The authors writing style was really quite pleasant. It seems that lately I've been reading non-fiction books where the writing is either extremely academic or just generally confusing to read. This author writes in a style that is easy to understand and enjoyable to read. The author does a fantastic job of writing in a manner that is easy for the general reader to understand but not too easy that the experienced, technical non-fiction reader will get bored with it. I would definitely be interested in reading more works by this author because he writes in such an engaging style, drawing the reader into the text and not letting them go until the end.

Overall, I would have to say that this is one of the better nonfiction books that I have read in awhile. The information was fascinating and the author writes in an engaging and informative style. I would highly recommend this book to anyone with an interest in spies or Russian history, it is definitely a book that's worth your time.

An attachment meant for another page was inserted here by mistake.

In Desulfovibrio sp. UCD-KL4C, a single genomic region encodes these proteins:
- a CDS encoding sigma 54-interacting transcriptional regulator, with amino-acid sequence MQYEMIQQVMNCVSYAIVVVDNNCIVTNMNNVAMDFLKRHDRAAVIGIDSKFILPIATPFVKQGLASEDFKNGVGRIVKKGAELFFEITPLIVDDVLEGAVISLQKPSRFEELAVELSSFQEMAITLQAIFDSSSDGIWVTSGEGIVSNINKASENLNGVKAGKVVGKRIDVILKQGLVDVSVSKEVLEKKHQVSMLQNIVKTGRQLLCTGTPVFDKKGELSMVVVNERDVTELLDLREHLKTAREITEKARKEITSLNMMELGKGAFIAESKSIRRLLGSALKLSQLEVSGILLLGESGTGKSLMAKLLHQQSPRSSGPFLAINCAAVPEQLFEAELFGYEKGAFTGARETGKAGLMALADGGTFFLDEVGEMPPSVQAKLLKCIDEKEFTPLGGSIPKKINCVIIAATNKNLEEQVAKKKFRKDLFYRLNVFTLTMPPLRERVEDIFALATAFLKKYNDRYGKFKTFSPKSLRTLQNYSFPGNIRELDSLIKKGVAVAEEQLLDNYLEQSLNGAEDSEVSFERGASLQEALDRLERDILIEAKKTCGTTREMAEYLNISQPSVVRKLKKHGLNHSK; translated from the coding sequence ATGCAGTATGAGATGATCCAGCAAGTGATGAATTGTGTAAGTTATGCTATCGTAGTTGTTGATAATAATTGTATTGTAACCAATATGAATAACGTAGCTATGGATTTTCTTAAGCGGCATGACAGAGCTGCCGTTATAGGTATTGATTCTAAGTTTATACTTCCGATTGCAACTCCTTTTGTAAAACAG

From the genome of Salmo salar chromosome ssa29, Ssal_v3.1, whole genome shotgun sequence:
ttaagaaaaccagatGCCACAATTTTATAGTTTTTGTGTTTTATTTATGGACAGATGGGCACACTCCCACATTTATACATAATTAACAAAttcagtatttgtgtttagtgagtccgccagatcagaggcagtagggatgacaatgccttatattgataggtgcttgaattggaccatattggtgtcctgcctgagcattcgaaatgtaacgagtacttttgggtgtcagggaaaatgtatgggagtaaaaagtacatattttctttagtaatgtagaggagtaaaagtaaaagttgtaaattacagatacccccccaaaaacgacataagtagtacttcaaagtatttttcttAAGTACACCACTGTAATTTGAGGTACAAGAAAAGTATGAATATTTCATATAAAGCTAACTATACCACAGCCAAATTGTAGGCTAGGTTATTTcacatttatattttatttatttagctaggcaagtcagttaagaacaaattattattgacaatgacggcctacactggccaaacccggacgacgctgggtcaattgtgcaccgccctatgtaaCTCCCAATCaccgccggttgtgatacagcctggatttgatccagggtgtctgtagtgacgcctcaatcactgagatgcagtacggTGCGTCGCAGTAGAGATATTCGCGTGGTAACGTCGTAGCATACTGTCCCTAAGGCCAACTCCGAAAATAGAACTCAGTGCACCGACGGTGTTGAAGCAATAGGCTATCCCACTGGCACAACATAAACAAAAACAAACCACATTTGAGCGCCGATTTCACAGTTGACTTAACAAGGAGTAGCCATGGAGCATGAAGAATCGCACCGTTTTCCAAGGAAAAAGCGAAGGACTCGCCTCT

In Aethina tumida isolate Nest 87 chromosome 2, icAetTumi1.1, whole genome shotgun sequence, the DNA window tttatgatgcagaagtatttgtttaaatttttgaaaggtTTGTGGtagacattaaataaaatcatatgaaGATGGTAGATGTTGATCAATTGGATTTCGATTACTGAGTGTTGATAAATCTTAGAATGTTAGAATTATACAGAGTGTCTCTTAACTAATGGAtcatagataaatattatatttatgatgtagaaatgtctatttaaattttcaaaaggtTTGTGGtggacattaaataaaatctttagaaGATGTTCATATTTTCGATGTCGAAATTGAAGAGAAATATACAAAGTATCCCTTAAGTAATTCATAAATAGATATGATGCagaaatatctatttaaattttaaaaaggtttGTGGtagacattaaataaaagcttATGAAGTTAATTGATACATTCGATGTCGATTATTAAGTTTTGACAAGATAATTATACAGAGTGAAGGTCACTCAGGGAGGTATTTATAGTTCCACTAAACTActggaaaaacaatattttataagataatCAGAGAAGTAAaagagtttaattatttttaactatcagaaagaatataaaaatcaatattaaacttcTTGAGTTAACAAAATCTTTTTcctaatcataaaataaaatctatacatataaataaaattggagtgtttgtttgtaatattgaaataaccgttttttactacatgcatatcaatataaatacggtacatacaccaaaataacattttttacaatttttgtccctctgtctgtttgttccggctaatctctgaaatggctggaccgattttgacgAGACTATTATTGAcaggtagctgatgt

I received this book for review purposes via NetGalley.
3 von 4 Kunden fanden die folgende Rezension hilfreich
Reilly a master of spies 15. November 2013
Von Dianna - Veröffentlicht auf Amazon.com
Format: Kindle Edition Verifizierter Kauf
Thrilling deadly political and military maneuvers played by governments so similar to today's politics, its scary. I couldn't put it down.